Andrew Tharler
Lecturing Fellow of Thompson Writing Program

I am an archaeologist trained in the material culture of the ancient Mediterranean and Ancient Near East. My first experience on an archaeological excavation was at an Iroquois site in upstate New York, and I have since worked on projects at Pompeii and Morgantina, where I currently serve as a supervisor for the Contrada Agnese Project (CAP). My main research interests include colonization and cross-cultural interactions, urbanization, and the material culture of religion. My current project examines household religion in the ancient Greek world, with a particular focus on the terracotta altars of Hellenistic Sicily.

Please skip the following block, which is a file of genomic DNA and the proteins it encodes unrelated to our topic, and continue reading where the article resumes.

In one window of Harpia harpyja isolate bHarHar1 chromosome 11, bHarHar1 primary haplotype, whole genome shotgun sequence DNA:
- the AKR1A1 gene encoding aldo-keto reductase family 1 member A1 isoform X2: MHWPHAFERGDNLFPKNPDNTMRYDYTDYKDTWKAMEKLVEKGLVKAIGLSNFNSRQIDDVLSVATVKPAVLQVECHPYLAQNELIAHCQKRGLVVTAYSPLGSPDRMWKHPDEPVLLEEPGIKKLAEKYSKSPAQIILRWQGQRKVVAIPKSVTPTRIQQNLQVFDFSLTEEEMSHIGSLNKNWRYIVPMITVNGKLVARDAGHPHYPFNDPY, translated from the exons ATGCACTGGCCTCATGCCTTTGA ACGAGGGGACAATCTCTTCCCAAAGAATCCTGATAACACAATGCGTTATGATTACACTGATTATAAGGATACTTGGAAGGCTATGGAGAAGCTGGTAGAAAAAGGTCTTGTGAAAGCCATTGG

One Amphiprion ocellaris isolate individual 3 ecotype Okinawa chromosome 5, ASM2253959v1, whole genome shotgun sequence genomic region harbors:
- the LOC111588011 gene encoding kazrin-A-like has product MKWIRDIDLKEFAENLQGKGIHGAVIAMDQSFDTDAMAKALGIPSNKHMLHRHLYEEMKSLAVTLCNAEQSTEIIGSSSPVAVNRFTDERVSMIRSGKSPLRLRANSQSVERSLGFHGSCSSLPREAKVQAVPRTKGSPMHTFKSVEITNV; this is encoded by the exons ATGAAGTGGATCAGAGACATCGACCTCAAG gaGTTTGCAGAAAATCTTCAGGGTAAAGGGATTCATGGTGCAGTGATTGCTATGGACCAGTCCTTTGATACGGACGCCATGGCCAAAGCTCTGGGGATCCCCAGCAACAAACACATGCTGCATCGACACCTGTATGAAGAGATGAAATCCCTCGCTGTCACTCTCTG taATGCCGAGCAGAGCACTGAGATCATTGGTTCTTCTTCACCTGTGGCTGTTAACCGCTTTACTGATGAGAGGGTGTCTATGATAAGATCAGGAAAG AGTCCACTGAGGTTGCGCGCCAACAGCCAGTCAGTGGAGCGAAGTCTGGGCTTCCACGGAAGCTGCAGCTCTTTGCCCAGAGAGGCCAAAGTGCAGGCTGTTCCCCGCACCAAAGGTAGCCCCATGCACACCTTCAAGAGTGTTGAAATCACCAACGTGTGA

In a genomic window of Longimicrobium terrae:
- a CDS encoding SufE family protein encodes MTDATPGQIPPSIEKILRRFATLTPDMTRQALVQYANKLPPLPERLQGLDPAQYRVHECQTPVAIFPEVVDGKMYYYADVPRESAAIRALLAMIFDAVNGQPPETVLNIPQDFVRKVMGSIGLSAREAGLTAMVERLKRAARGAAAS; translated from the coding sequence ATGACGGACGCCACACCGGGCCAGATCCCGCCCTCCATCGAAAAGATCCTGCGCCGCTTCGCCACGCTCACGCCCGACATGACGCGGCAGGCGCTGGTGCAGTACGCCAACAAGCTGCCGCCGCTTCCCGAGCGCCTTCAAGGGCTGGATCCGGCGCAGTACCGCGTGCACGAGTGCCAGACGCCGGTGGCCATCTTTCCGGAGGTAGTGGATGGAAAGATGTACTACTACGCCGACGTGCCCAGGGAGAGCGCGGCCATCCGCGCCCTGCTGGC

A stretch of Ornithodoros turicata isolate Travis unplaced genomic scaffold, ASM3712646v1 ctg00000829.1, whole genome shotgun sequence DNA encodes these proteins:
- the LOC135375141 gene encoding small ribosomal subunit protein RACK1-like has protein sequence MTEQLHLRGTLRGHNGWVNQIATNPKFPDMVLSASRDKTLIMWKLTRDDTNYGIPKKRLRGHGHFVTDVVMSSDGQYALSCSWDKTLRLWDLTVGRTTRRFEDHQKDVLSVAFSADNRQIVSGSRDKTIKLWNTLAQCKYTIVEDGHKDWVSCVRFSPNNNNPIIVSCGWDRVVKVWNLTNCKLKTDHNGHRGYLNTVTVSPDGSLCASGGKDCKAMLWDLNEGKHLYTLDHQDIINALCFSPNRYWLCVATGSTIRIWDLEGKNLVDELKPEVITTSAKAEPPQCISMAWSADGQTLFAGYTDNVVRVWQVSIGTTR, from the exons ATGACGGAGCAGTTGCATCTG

I believe that archaeology offers students a powerful perspective on a range of important issues shaping our communities today, from controversial monuments to disinformation and conspiracy theories. My courses at Duke address these issues directly, exploring history and culture through a materialist approach that draws connections across time periods, from discussions of megalithic architecture in Neolithic Turkey to primary research in the cemeteries in Durham, North Carolina. By practicing and applying different archaeological frameworks, I hope to show my students how the study of the ancient world can illuminate our own.

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